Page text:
High Stakes Limit Bid to Cow Putin

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from The Wall Street Journal,

Moves to Isolate Moscow Risk Economic Damage Across Range of European Sectors.

Threats by the U.S. and European powers to impose tough sanctions on Russia over its incursion into Ukraine have run into a difficult economic reality: The West has as much at stake as Moscow.

While sanctions were central to international efforts to exert pressure on countries such as Iran and Myanmar in recent years, Russia’s sheer size and economic entanglement with the West make it much harder to isolate.

Russian President Vladimir Putin seized the point at a news conference on Tuesday in Moscow, warning that all sides would suffer if sanctions were imposed.

“Those who are thinking of imposing the sanctions should be the ones first of all to think about their consequences,” he said. “I think in the modern world, when everything is so interconnected and everyone depends on everyone else in one way or another, it’s of course possible to do some damage to one another, but it will be mutual damage.”

President Barack Obama and other Western leaders have warned Russia of severe consequences if it doesn’t reverse course in Ukraine.

Yet Russia has become so deeply embedded into the European economy since the Soviet Union’s collapse that any move to substantially curtail its commercial and economic ties with the West would risk major economic damage to both sides across a range of sectors—from energy to transportation and finance.

Despite the tough rhetoric out of many European capitals, the region’s continued economic stagnation makes it unlikely that leaders will endorse measures that would further dent the region’s prospects.

A spokesman for Russia’s foreign ministry said late Tuesday that Moscow was prepared to retaliate if Washington followed through with the sanctions threat, according to Russia’s Interfax news agency.

Russia’s trade and investment ties with the U.S. are quite small. Russian trade accounted for just 1% of U.S. trade in 2013, with $27 billion of imports, mostly fuel oil, and $11.2 billion of exports, led by aircraft, cars and parts, according to the U.S. Census Bureau. The imported fuel oil is of small significance to the U.S., which actually exported $64 billion of the commodity last year.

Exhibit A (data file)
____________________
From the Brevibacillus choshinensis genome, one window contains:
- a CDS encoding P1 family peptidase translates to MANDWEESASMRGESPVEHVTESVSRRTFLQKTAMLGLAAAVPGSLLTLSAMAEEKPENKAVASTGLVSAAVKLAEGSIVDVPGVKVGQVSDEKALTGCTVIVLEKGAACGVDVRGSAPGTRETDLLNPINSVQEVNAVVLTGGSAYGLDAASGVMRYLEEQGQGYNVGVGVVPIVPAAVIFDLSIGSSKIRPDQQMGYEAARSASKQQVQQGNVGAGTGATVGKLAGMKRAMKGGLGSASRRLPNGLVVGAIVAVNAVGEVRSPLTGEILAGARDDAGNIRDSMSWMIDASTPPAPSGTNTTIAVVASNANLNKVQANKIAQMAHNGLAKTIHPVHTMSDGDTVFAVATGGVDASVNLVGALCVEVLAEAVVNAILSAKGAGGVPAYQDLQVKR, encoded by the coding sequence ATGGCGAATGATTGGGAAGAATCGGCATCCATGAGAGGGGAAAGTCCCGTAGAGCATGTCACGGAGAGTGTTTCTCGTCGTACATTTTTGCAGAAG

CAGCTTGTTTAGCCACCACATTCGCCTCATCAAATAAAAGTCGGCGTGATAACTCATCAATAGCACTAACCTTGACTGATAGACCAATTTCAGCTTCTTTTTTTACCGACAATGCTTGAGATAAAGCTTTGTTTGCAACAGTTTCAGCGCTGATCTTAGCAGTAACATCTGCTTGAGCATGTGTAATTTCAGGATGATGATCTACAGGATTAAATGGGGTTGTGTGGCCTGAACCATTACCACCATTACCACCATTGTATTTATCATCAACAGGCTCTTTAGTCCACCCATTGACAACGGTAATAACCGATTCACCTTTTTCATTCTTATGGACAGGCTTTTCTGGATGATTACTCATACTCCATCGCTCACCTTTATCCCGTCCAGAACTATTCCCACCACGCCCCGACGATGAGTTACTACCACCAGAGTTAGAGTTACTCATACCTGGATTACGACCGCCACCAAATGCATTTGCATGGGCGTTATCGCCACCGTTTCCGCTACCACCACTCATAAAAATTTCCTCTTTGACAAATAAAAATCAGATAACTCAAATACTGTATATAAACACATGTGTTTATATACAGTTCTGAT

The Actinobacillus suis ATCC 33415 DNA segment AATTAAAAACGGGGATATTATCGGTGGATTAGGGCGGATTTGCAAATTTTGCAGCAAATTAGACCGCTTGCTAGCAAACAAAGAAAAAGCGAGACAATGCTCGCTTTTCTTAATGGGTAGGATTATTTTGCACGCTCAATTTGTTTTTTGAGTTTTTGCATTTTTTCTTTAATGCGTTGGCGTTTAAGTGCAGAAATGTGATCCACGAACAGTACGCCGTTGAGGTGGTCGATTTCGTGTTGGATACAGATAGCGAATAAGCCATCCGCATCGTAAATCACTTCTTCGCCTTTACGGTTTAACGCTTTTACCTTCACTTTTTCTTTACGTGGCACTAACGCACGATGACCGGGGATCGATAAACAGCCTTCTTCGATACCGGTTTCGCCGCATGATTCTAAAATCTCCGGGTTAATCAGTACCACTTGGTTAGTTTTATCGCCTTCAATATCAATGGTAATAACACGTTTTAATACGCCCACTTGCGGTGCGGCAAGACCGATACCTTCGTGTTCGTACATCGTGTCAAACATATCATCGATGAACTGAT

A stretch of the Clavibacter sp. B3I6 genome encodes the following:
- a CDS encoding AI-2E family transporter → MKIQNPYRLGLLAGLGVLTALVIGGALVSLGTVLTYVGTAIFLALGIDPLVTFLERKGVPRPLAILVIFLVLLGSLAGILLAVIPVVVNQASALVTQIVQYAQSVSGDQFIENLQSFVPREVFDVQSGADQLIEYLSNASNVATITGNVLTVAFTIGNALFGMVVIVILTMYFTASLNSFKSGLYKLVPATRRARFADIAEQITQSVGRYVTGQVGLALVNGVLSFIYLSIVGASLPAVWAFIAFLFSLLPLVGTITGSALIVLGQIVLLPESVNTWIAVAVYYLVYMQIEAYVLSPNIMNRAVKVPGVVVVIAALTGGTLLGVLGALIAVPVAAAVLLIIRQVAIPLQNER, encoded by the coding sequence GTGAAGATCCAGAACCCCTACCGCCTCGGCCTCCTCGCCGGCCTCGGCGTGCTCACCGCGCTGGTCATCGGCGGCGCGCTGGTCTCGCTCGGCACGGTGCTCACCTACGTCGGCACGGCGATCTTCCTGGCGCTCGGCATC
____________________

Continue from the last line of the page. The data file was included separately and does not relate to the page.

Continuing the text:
“The U.S. sanctions won’t have much bite because they would primarily be unilateral,” given Europe’s apparent reluctance to censure Moscow, says Marc Chandler, head of Brown Brothers Harriman’s global currency strategy team in New York. Mr. Chandler estimates U.S. bank loans to Russia at about $20 billion to $30 billion.

Still, Russia’s own economic woes may weaken its position. Data released Monday showed its manufacturing sector contracted in February, for the fourth-straight month, and new export orders for the sixth-straight month. A swift rate increase by Russia’s central bank Monday in response to a falling ruble will likely only drag growth down even more.

That weakness could give Europe an opening to put pressure on Mr. Putin. “I think a set of targeted economic measures and limited economic sanctions might give Putin pause for thought, given the rather precarious economic situation in Russia,” says Charles Grant, director of the Centre for European Reform, a London-based think tank.

For now, at least, Moscow shows little sign it is willing to back down.

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